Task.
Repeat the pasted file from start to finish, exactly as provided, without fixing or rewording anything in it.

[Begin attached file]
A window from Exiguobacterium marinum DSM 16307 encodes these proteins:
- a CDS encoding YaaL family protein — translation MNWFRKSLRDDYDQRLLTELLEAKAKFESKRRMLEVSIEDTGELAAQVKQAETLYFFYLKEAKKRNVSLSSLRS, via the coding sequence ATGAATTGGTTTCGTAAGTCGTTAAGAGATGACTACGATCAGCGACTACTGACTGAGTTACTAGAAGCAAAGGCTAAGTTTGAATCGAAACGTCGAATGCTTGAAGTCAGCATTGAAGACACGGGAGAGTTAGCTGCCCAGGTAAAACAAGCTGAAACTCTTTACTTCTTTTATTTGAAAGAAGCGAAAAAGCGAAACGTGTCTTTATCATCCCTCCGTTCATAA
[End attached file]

A window from Exiguobacterium marinum DSM 16307 encodes these proteins:
- a CDS encoding YaaL family protein — translation MNWFRKSLRDDYDQRLLTELLEAKAKFESKRRMLEVSIEDTGELAAQVKQAETLYFFYLKEAKKRNVSLSSLRS, via the coding sequence ATGAATTGGTTTCGTAAGTCGTTAAGAGATGACTACGATCAGCGACTACTGACTGAGTTACTAGAAGCAAAGGCTAAGTTTGAATCGAAACGTCGAATGCTTGAAGTCAGCATTGAAGACACGGGAGAGTTAGCTGCCCAGGTAAAACAAGCTGAAACTCTTTACTTCTTTTATTTGAAAGAAGCGAAAAAGCGAAACGTGTCTTTATCATCCCTCCGTTCATAA